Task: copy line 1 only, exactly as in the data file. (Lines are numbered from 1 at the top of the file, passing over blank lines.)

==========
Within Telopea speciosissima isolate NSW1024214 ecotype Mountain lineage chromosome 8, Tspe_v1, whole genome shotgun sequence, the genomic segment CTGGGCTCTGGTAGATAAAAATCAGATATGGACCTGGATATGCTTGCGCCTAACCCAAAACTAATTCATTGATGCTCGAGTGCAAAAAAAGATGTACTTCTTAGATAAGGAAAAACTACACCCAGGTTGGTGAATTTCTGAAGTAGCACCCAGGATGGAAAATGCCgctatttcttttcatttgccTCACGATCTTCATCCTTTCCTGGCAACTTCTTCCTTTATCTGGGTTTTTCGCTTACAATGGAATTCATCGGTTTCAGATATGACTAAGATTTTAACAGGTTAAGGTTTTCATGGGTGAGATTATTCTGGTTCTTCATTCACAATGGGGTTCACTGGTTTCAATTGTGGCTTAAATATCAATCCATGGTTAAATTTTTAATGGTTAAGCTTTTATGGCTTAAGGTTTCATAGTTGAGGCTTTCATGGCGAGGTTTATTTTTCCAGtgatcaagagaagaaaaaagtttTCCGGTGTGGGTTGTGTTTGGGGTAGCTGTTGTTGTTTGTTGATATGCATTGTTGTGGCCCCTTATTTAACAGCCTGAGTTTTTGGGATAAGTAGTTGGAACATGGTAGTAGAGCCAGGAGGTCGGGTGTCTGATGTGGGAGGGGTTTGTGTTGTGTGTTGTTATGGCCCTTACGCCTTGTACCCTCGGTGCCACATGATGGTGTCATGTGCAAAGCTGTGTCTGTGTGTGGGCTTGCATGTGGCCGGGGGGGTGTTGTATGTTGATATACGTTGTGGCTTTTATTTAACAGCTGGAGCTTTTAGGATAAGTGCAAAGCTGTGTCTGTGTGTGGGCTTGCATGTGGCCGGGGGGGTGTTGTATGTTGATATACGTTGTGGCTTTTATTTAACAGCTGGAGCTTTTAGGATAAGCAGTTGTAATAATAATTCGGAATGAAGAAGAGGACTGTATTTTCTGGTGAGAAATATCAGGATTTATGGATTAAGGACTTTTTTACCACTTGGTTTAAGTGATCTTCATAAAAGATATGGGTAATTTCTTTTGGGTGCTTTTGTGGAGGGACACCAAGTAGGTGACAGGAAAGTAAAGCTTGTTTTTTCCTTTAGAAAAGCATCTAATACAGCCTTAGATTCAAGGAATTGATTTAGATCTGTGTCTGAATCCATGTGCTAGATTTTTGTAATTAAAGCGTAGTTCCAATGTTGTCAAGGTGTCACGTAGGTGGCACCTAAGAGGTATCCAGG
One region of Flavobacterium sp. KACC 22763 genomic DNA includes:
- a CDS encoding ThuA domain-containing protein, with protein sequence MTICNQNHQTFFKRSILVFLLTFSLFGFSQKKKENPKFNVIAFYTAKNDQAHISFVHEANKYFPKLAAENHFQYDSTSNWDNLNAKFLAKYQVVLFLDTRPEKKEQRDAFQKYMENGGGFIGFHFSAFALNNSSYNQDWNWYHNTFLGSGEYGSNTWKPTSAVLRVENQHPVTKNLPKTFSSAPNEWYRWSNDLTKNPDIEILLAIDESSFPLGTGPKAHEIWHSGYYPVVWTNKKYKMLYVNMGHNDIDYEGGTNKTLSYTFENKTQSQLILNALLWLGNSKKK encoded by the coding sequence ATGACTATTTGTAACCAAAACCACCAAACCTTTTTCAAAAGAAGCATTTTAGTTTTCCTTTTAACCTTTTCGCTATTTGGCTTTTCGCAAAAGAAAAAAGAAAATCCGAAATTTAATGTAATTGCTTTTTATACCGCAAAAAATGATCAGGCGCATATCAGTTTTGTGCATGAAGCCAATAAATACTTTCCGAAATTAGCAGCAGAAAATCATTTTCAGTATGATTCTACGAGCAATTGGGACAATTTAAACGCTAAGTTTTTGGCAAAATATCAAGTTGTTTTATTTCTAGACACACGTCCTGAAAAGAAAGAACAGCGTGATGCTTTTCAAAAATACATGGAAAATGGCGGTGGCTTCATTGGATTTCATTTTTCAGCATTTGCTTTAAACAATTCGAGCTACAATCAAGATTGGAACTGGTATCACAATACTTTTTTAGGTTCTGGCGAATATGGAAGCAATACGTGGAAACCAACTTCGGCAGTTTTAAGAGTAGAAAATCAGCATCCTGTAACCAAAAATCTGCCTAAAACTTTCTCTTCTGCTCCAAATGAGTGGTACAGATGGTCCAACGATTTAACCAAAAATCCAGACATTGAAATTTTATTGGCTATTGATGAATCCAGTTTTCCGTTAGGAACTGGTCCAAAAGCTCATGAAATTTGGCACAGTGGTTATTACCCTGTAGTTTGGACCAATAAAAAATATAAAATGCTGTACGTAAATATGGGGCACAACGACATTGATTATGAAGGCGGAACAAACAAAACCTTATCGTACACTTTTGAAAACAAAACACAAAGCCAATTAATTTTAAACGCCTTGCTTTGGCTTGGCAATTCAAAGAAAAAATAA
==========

Within Telopea speciosissima isolate NSW1024214 ecotype Mountain lineage chromosome 8, Tspe_v1, whole genome shotgun sequence, the genomic segment CTGGGCTCTGGTAGATAAAAATCAGATATGGACCTGGATATGCTTGCGCCTAACCCAAAACTAATTCATTGATGCTCGAGTGCAAAAAAAGATGTACTTCTTAGATAAGGAAAAACTACACCCAGGTTGGTGAATTTCTGAAGTAGCACCCAGGATGGAAAATGCCgctatttcttttcatttgccTCACGATCTTCATCCTTTCCTGGCAACTTCTTCCTTTATCTGGGTTTTTCGCTTACAATGGAATTCATCGGTTTCAGATATGACTAAGATTTTAACAGGTTAAGGTTTTCATGGGTGAGATTATTCTGGTTCTTCATTCACAATGGGGTTCACTGGTTTCAATTGTGGCTTAAATATCAATCCATGGTTAAATTTTTAATGGTTAAGCTTTTATGGCTTAAGGTTTCATAGTTGAGGCTTTCATGGCGAGGTTTATTTTTCCAGtgatcaagagaagaaaaaagtttTCCGGTGTGGGTTGTGTTTGGGGTAGCTGTTGTTGTTTGTTGATATGCATTGTTGTGGCCCCTTATTTAACAGCCTGAGTTTTTGGGATAAGTAGTTGGAACATGGTAGTAGAGCCAGGAGGTCGGGTGTCTGATGTGGGAGGGGTTTGTGTTGTGTGTTGTTATGGCCCTTACGCCTTGTACCCTCGGTGCCACATGATGGTGTCATGTGCAAAGCTGTGTCTGTGTGTGGGCTTGCATGTGGCCGGGGGGGTGTTGTATGTTGATATACGTTGTGGCTTTTATTTAACAGCTGGAGCTTTTAGGATAAGTGCAAAGCTGTGTCTGTGTGTGGGCTTGCATGTGGCCGGGGGGGTGTTGTATGTTGATATACGTTGTGGCTTTTATTTAACAGCTGGAGCTTTTAGGATAAGCAGTTGTAATAATAATTCGGAATGAAGAAGAGGACTGTATTTTCTGGTGAGAAATATCAGGATTTATGGATTAAGGACTTTTTTACCACTTGGTTTAAGTGATCTTCATAAAAGATATGGGTAATTTCTTTTGGGTGCTTTTGTGGAGGGACACCAAGTAGGTGACAGGAAAGTAAAGCTTGTTTTTTCCTTTAGAAAAGCATCTAATACAGCCTTAGATTCAAGGAATTGATTTAGATCTGTGTCTGAATCCATGTGCTAGATTTTTGTAATTAAAGCGTAGTTCCAATGTTGTCAAGGTGTCACGTAGGTGGCACCTAAGAGGTATCCAGG